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Yesterday, May 23rd, 2018, saw the launch of the Health Informatics boot camp at the College of Computing and Information Systems (CoCIS), Makerere University. The boot camp has students of Masters of Health Informatics (MHI) program from first and second year. The boot camp will essentially focus on imparting practical skills of District Health Information Systems 2 (DHIS2) to the 45 learners.  DHIS2 is the system used by the Ministry of Health to track health information in all districts around the country.

The Ministry of Health (MoH) with support from the Global Fund (GF), has been implementing several research studies in Uganda, in conjunction with Makerere University School of Public Health (MakSPH).

On the 11th-13th of March, 2018, MakSPH held a workshop at Kampala Serena Hotel for the purpose disseminating findings from these researched. These studies will be used as a basis for planning, programming and implementation and they can also be cited as evidence based to conduct future interventions.

The week starting Monday February 5, 2018 saw Dr. Catherine Kyobutungi, Director at the African Population and Health Research Center (APHRC) http://aphrc.org/ visit Makerere University School of Public Health http://musph.mak.ac.ug/  for a face-to-face engagement with students and faculty members. Dr Kyobutungi is also as an alumnus of MakSPH and her main reason of visiting was to engage in discussions directed towards establishing possible relationships which would later culminate into a collaboration. As an organization, APHRC is committed to generating an Africa-led and Africa-owned body of evidence to inform decision making for an effective and sustainable response to the most critical challenges facing the continent. According to their website, APHRC’s mandate is to generate and support the use of evidence for meaningful action to improve the lives of all Africans through three integrated programmatic divisions: research, that emphasizes health and wellbeing; research capacity strengthening to deepen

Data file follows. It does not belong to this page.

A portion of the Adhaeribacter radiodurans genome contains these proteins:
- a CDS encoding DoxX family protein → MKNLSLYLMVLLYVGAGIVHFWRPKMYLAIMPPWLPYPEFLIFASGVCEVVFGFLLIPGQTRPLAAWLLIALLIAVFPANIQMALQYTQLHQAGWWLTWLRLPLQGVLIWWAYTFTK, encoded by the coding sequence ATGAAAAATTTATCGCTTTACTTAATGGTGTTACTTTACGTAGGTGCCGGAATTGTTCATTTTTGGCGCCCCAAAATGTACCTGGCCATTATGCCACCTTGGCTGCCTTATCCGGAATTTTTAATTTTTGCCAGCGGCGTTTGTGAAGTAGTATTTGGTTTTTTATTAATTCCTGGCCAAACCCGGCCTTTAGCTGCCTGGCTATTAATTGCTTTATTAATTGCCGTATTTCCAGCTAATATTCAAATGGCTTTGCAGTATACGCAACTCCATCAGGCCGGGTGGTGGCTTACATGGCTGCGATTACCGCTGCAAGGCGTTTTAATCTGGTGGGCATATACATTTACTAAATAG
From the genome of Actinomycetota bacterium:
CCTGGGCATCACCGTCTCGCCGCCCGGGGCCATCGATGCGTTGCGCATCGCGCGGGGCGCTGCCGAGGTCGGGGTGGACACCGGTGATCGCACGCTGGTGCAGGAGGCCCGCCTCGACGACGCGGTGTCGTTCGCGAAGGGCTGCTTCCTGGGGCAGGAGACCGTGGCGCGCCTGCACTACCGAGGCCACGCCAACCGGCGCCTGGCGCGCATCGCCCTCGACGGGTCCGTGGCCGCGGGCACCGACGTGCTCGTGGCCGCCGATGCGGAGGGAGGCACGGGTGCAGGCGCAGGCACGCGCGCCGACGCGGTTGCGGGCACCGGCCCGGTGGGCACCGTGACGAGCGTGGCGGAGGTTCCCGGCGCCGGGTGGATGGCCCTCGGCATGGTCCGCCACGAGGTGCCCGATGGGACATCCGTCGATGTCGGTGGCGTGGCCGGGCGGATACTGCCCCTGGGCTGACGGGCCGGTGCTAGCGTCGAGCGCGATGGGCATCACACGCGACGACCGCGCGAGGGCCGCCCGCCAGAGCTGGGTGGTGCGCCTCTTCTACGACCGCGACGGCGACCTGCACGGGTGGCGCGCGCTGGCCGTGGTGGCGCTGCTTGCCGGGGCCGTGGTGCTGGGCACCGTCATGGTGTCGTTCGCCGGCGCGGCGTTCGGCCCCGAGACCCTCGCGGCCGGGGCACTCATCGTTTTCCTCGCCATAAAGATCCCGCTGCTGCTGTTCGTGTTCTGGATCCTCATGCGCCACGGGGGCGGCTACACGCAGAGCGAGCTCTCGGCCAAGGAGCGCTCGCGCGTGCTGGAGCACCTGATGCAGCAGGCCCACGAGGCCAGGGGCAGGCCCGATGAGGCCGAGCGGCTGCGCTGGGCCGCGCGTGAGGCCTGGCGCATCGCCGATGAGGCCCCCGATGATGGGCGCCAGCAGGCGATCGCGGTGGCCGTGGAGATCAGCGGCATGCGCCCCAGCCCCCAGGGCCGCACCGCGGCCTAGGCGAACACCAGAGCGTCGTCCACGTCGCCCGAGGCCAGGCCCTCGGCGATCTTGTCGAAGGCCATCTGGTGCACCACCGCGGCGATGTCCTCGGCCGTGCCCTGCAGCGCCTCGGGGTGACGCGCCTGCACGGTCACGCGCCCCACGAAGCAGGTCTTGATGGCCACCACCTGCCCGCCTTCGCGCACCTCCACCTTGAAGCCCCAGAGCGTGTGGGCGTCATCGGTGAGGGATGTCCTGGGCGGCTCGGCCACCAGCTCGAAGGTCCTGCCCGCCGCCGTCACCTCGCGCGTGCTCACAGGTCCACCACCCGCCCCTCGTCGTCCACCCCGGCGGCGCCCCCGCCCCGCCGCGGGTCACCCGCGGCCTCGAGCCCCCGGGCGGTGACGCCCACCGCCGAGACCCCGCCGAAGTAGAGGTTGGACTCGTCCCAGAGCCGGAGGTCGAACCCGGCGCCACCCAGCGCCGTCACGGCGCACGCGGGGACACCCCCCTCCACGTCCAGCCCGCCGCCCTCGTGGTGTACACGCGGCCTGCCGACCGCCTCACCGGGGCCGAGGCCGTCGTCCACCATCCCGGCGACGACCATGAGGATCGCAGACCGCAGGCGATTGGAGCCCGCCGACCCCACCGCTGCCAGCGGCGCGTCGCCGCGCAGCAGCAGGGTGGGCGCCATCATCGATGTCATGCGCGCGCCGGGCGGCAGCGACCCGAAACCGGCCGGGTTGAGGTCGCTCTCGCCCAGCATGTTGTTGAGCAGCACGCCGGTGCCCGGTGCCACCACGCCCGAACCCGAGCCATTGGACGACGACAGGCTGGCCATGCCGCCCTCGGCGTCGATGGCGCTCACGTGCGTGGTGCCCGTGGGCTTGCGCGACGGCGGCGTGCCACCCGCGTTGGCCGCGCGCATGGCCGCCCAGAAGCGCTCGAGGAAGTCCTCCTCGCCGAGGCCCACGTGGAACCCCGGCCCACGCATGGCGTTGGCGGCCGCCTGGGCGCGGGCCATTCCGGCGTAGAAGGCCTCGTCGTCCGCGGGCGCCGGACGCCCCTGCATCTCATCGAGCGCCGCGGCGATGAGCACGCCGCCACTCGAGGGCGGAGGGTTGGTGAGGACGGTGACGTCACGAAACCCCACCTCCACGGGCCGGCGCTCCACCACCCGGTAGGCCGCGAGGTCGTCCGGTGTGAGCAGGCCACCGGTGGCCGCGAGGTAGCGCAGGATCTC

the skills of African scholars working on the continent; and policy engagement and communications to support greater influence of evidence in policy – and decision-making across sub-Saharan Africa.

Authors pose for a photograph at Serena Hotel at the UHC Book Launch with the Chief Guest and other invited guests.

She was astonished to have her child admitted in a room with about 5 others, all with urgent health requirements like nebulizing and oxygen.

However, Dr Suzanne Kiwanuka, who is a senior lecturer at the School of Public Health, Makerere University, was shocked when the parents opted to go home with their children in such conditions. Thinking she was missing something, an alarmed Dr. Kiwanuka inquired as to why anyone would want to get their child discharged in that state. She was even more shocked by the uniform response; the parents claimed they would rather go and do their best to manage the situation from home because healthcare at this facility was expensive and they couldn’t afford it. In other words, the parents seemed to be giving up the lives of their children, something that’s extremely difficult for any parent to do under normal circumstances, because of the cost healthcare. 

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